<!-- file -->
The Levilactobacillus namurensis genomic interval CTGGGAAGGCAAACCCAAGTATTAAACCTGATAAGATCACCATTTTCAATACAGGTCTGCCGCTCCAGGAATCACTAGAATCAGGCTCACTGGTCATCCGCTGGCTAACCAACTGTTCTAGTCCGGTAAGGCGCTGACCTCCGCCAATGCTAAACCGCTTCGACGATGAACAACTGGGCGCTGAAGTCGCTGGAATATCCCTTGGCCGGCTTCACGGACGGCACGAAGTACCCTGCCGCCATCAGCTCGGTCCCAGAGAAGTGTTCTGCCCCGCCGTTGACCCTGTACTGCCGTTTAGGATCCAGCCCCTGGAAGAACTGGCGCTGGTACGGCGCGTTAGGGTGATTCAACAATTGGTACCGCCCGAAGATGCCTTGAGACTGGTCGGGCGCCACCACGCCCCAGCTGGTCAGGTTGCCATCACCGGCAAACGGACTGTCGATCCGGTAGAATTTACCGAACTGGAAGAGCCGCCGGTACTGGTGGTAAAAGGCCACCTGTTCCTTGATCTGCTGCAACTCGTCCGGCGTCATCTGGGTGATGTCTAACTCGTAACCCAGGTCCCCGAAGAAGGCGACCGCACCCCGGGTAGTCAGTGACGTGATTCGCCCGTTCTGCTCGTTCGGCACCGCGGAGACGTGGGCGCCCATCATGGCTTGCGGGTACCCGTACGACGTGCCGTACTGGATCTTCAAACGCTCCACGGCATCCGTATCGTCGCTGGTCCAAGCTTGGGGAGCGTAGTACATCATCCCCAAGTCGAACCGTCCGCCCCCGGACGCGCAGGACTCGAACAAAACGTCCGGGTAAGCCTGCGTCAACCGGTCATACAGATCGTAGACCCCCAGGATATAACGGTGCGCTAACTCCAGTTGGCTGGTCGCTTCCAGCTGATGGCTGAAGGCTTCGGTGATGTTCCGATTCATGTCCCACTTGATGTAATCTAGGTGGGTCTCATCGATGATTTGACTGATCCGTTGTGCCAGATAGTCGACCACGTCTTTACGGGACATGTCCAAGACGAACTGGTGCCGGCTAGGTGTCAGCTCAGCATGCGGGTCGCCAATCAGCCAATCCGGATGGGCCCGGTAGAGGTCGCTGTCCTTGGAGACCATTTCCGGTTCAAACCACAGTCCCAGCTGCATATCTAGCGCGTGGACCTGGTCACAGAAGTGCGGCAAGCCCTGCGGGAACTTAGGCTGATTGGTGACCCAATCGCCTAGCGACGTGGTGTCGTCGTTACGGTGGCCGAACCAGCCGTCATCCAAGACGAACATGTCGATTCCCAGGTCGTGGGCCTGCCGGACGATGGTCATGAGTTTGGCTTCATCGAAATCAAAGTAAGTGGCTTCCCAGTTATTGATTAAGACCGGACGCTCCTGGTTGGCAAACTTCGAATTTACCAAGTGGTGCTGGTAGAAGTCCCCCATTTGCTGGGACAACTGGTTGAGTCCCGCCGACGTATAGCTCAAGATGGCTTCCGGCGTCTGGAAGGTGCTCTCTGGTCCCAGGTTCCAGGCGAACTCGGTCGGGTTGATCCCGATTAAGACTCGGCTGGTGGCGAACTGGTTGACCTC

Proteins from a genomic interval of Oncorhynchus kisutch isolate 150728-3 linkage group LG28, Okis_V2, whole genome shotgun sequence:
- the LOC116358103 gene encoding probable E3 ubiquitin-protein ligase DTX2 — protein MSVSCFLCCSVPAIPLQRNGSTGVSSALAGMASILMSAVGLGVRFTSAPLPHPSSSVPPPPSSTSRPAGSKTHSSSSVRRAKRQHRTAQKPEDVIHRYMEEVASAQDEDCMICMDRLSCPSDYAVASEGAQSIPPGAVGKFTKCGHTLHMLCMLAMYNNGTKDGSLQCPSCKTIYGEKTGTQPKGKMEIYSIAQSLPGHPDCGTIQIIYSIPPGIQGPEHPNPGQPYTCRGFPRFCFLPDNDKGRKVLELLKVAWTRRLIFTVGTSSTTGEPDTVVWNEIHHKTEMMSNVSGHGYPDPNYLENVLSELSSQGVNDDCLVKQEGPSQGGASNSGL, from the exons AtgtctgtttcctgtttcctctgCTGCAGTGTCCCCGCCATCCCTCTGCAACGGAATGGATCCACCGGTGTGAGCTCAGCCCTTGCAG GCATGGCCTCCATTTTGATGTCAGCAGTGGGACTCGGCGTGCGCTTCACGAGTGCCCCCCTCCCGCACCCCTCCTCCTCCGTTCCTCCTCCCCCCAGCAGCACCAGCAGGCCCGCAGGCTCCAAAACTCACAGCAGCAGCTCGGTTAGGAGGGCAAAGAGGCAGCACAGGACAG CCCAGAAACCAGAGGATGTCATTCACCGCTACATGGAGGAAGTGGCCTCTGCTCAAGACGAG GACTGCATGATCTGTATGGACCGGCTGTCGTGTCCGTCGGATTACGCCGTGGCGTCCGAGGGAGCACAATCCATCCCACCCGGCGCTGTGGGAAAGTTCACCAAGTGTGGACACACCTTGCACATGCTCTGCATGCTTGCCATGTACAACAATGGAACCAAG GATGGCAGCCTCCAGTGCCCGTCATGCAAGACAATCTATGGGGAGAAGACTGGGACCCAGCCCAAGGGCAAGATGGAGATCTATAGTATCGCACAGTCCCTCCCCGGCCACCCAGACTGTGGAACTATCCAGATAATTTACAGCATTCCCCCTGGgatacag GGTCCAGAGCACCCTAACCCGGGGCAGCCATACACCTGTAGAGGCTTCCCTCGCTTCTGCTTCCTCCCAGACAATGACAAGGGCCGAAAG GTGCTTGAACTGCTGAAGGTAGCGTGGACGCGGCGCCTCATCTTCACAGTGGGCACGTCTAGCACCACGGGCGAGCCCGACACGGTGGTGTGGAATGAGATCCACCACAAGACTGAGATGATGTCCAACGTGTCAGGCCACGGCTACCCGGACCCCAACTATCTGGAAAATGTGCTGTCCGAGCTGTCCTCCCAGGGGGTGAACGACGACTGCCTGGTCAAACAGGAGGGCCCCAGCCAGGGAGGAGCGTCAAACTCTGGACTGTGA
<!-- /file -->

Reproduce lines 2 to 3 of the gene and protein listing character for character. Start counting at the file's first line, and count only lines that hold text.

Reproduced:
Proteins from a genomic interval of Oncorhynchus kisutch isolate 150728-3 linkage group LG28, Okis_V2, whole genome shotgun sequence:
- the LOC116358103 gene encoding probable E3 ubiquitin-protein ligase DTX2 — protein MSVSCFLCCSVPAIPLQRNGSTGVSSALAGMASILMSAVGLGVRFTSAPLPHPSSSVPPPPSSTSRPAGSKTHSSSSVRRAKRQHRTAQKPEDVIHRYMEEVASAQDEDCMICMDRLSCPSDYAVASEGAQSIPPGAVGKFTKCGHTLHMLCMLAMYNNGTKDGSLQCPSCKTIYGEKTGTQPKGKMEIYSIAQSLPGHPDCGTIQIIYSIPPGIQGPEHPNPGQPYTCRGFPRFCFLPDNDKGRKVLELLKVAWTRRLIFTVGTSSTTGEPDTVVWNEIHHKTEMMSNVSGHGYPDPNYLENVLSELSSQGVNDDCLVKQEGPSQGGASNSGL, from the exons AtgtctgtttcctgtttcctctgCTGCAGTGTCCCCGCCATCCCTCTGCAACGGAATGGATCCACCGGTGTGAGCTCAGCCCTTGCAG GCATGGCCTCCATTTTGATGTCAGCAGTGGGACTCGGCGTGCGCTTCACGAGTGCCCCCCTCCCGCACCCCTCCTCCTCCGTTCCTCCTCCCCCCAGCAGCACCAGCAGGCCCGCAGGCTCCAAAACTCACAGCAGCAGCTCGGTTAGGAGGGCAAAGAGGCAGCACAGGACAG CCCAGAAACCAGAGGATGTCATTCACCGCTACATGGAGGAAGTGGCCTCTGCTCAAGACGAG GACTGCATGATCTGTATGGACCGGCTGTCGTGTCCGTCGGATTACGCCGTGGCGTCCGAGGGAGCACAATCCATCCCACCCGGCGCTGTGGGAAAGTTCACCAAGTGTGGACACACCTTGCACATGCTCTGCATGCTTGCCATGTACAACAATGGAACCAAG GATGGCAGCCTCCAGTGCCCGTCATGCAAGACAATCTATGGGGAGAAGACTGGGACCCAGCCCAAGGGCAAGATGGAGATCTATAGTATCGCACAGTCCCTCCCCGGCCACCCAGACTGTGGAACTATCCAGATAATTTACAGCATTCCCCCTGGgatacag GGTCCAGAGCACCCTAACCCGGGGCAGCCATACACCTGTAGAGGCTTCCCTCGCTTCTGCTTCCTCCCAGACAATGACAAGGGCCGAAAG GTGCTTGAACTGCTGAAGGTAGCGTGGACGCGGCGCCTCATCTTCACAGTGGGCACGTCTAGCACCACGGGCGAGCCCGACACGGTGGTGTGGAATGAGATCCACCACAAGACTGAGATGATGTCCAACGTGTCAGGCCACGGCTACCCGGACCCCAACTATCTGGAAAATGTGCTGTCCGAGCTGTCCTCCCAGGGGGTGAACGACGACTGCCTGGTCAAACAGGAGGGCCCCAGCCAGGGAGGAGCGTCAAACTCTGGACTGTGA